The Explorers’ Grand Slam
The Explorers’ Grand Slam is the challenge of climbing the Seven Summits and reaching the North and South Poles. The feat was first completed by David Hempleman-Adams in 1998. 63 people have now finished the Explorers’ Grand Slam, 17 reaching at least one pole from the coast, with 46 travelling the last degree of latitude from 89 degrees north/south.
The Seven Summits are the highest mountains on each of the seven continents. They are (in the order which I happened to climb them):
Africa: Kilimanjaro, Tanzania, 5,895m / 19,340ft (2004)
South America: Aconcagua, Argentina, 6,959m / 22,830ft (2008)
Antarctica: Vinson, 4,897m / 16,067ft (2010)
Europe: Mount Elbrus, Russia, 5,642m / 18,510ft (2011)
Asia: Mount Everest, Nepal/Tibet, 8,850m / 29,035ft (2013)
Australasia: Carstensz Pyramid, Indonesia, 4,884m / 16,023ft (2014)
North America: Denali, USA, 6,194m / 20,320ft (2016)
The South Pole is of course the southernmost point on the planet. It sits atop a barren, windswept, icy plateau about 1,300 km (800 mi) from the nearest open sea at Bay of Whales. The altitude at the Pole is 2,835 metres (9,301 ft) above sea level (about 2,700 metres (9,000 ft) of which is ice), although due to the extreme latitude it feels significantly higher than it actually is.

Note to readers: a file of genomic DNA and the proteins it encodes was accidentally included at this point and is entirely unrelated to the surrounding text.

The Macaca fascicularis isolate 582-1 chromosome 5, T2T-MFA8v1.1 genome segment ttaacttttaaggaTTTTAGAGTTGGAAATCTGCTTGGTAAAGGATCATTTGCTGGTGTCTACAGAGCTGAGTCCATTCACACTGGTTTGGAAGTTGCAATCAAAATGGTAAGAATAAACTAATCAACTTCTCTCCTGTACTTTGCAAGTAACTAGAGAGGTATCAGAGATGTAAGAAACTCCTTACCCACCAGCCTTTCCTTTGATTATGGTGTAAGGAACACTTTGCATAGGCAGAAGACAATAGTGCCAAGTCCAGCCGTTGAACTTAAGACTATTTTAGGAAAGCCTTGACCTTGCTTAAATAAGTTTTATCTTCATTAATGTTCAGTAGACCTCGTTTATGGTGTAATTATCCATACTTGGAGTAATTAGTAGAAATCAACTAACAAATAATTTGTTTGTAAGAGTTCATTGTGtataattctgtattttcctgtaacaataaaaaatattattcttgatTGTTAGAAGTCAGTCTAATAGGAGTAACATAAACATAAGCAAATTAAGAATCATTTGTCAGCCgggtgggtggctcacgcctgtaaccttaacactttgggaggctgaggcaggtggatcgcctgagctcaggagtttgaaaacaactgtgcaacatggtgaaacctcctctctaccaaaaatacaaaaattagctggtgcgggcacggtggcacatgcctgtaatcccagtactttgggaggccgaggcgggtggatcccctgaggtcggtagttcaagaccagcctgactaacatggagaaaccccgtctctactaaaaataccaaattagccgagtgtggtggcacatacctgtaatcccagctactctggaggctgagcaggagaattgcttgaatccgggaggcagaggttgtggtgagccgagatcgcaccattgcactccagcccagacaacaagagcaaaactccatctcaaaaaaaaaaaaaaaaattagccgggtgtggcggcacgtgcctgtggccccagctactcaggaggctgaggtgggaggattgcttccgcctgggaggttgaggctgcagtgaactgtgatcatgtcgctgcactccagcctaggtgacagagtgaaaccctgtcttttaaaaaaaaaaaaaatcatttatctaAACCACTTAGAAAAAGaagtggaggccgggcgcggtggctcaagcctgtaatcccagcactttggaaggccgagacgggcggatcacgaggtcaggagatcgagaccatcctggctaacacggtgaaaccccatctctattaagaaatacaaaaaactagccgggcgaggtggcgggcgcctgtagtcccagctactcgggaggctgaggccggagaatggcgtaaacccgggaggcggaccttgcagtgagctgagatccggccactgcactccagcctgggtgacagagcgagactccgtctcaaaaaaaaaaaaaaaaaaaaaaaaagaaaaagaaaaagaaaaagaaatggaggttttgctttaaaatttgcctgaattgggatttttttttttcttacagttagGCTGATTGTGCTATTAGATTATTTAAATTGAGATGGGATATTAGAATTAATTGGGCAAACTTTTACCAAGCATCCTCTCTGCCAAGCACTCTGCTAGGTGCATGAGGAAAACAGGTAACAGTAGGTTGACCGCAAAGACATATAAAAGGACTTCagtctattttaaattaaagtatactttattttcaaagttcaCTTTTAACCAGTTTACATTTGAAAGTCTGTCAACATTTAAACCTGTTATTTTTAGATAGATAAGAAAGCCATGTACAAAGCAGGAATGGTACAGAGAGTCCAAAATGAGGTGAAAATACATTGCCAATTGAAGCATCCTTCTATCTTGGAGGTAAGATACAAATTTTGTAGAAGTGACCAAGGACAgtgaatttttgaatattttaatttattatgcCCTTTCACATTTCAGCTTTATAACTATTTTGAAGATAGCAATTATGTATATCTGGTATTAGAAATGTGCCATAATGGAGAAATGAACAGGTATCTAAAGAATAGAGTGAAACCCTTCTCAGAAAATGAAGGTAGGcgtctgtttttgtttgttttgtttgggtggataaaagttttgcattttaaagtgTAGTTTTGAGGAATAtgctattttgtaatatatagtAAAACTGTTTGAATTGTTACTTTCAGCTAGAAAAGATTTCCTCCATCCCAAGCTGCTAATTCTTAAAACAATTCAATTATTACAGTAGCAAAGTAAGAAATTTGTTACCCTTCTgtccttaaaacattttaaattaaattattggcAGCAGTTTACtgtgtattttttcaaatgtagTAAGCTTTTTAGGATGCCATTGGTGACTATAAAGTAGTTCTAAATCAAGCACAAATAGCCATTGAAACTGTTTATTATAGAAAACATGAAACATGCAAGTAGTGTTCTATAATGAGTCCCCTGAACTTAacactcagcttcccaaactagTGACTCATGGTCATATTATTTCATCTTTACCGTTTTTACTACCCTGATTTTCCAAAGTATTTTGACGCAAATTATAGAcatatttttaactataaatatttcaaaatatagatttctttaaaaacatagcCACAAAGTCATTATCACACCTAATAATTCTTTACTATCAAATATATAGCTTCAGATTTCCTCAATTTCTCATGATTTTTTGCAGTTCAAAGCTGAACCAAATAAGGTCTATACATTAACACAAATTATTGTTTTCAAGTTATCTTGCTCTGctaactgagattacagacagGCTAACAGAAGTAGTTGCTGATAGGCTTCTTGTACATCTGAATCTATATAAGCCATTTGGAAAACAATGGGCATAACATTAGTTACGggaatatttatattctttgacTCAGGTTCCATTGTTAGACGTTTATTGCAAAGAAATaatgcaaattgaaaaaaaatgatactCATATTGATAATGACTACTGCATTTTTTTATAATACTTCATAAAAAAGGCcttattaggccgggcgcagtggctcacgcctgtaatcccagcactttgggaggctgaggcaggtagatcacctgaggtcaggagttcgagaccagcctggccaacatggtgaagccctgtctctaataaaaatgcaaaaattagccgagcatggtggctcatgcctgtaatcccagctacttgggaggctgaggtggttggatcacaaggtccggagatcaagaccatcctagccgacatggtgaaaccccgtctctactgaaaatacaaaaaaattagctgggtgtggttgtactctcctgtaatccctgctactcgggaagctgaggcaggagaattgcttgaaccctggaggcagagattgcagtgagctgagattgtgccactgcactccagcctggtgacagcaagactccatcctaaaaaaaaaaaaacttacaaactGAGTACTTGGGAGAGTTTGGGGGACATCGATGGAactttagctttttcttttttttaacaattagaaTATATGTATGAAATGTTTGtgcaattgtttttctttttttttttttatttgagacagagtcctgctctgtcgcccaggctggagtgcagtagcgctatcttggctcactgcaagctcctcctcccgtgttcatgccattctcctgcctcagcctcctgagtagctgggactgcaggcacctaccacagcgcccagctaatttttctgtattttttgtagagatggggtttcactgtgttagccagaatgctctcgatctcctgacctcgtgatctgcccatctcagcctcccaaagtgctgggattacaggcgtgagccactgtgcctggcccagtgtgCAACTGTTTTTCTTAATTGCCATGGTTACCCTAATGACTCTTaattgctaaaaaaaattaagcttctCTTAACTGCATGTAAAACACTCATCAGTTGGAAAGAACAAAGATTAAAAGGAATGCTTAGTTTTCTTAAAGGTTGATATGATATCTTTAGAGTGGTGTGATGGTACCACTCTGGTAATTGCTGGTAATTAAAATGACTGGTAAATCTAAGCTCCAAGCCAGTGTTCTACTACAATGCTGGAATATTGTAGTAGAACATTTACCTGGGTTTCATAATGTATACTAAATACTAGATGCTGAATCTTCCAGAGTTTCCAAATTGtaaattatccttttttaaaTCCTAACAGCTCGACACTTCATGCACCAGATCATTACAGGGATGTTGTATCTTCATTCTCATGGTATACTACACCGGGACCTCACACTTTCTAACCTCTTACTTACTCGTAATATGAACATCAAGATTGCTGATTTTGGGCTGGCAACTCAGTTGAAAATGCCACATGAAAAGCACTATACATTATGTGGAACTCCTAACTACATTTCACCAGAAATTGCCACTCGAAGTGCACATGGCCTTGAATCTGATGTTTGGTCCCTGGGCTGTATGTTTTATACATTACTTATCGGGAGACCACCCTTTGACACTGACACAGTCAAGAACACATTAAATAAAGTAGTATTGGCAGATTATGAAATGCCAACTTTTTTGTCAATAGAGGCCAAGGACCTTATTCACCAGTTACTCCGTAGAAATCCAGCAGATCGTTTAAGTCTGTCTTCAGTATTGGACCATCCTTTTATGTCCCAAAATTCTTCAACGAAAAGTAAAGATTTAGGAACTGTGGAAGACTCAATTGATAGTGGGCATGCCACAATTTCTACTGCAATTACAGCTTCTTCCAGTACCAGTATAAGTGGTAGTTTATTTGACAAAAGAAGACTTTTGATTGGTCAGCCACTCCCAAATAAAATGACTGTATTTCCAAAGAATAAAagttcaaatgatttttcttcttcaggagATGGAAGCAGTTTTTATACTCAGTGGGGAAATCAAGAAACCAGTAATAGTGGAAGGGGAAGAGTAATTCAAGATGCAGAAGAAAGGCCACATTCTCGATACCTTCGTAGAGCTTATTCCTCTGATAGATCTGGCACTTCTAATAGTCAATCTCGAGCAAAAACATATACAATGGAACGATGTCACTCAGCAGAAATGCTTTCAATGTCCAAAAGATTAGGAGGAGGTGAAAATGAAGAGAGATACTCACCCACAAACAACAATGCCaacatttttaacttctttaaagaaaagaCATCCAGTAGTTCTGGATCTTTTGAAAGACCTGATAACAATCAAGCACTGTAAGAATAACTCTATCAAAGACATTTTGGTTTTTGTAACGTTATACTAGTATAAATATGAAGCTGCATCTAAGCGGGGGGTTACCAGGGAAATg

The North Pole is the northernmost point on Earth, where all meridians of longitude meet and the only direction is south. It’s located in the Arctic Ocean, where the 4,000 metre deep waters are usually covered with 2-3 metres of constantly shifting sea ice.